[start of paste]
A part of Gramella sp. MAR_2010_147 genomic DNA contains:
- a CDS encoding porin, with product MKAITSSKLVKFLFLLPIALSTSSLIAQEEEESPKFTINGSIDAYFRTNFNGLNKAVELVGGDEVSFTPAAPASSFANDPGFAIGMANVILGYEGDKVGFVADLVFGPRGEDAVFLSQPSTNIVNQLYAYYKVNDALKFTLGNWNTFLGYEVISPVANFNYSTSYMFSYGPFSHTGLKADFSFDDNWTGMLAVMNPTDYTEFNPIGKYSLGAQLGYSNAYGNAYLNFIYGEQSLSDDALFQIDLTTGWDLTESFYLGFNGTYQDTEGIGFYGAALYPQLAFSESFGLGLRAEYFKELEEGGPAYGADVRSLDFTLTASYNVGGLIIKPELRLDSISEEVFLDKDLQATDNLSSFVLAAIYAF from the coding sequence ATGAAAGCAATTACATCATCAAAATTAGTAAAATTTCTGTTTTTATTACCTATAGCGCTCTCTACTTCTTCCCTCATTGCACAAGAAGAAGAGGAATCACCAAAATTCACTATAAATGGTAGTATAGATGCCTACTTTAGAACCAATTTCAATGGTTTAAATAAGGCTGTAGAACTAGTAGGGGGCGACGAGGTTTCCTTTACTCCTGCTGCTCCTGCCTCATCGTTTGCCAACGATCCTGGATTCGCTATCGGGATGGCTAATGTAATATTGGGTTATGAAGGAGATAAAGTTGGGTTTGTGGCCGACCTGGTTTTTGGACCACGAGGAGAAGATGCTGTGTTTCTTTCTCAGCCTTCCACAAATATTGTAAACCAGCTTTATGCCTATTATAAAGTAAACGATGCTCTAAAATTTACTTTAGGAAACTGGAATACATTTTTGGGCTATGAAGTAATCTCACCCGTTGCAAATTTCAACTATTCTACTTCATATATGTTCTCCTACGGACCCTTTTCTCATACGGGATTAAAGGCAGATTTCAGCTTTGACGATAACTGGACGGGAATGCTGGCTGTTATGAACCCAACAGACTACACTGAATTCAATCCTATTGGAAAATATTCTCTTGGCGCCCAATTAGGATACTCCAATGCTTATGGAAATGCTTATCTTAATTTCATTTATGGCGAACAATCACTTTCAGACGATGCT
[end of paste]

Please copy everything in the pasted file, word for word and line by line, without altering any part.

A part of Gramella sp. MAR_2010_147 genomic DNA contains:
- a CDS encoding porin, with product MKAITSSKLVKFLFLLPIALSTSSLIAQEEEESPKFTINGSIDAYFRTNFNGLNKAVELVGGDEVSFTPAAPASSFANDPGFAIGMANVILGYEGDKVGFVADLVFGPRGEDAVFLSQPSTNIVNQLYAYYKVNDALKFTLGNWNTFLGYEVISPVANFNYSTSYMFSYGPFSHTGLKADFSFDDNWTGMLAVMNPTDYTEFNPIGKYSLGAQLGYSNAYGNAYLNFIYGEQSLSDDALFQIDLTTGWDLTESFYLGFNGTYQDTEGIGFYGAALYPQLAFSESFGLGLRAEYFKELEEGGPAYGADVRSLDFTLTASYNVGGLIIKPELRLDSISEEVFLDKDLQATDNLSSFVLAAIYAF from the coding sequence ATGAAAGCAATTACATCATCAAAATTAGTAAAATTTCTGTTTTTATTACCTATAGCGCTCTCTACTTCTTCCCTCATTGCACAAGAAGAAGAGGAATCACCAAAATTCACTATAAATGGTAGTATAGATGCCTACTTTAGAACCAATTTCAATGGTTTAAATAAGGCTGTAGAACTAGTAGGGGGCGACGAGGTTTCCTTTACTCCTGCTGCTCCTGCCTCATCGTTTGCCAACGATCCTGGATTCGCTATCGGGATGGCTAATGTAATATTGGGTTATGAAGGAGATAAAGTTGGGTTTGTGGCCGACCTGGTTTTTGGACCACGAGGAGAAGATGCTGTGTTTCTTTCTCAGCCTTCCACAAATATTGTAAACCAGCTTTATGCCTATTATAAAGTAAACGATGCTCTAAAATTTACTTTAGGAAACTGGAATACATTTTTGGGCTATGAAGTAATCTCACCCGTTGCAAATTTCAACTATTCTACTTCATATATGTTCTCCTACGGACCCTTTTCTCATACGGGATTAAAGGCAGATTTCAGCTTTGACGATAACTGGACGGGAATGCTGGCTGTTATGAACCCAACAGACTACACTGAATTCAATCCTATTGGAAAATATTCTCTTGGCGCCCAATTAGGATACTCCAATGCTTATGGAAATGCTTATCTTAATTTCATTTATGGCGAACAATCACTTTCAGACGATGCT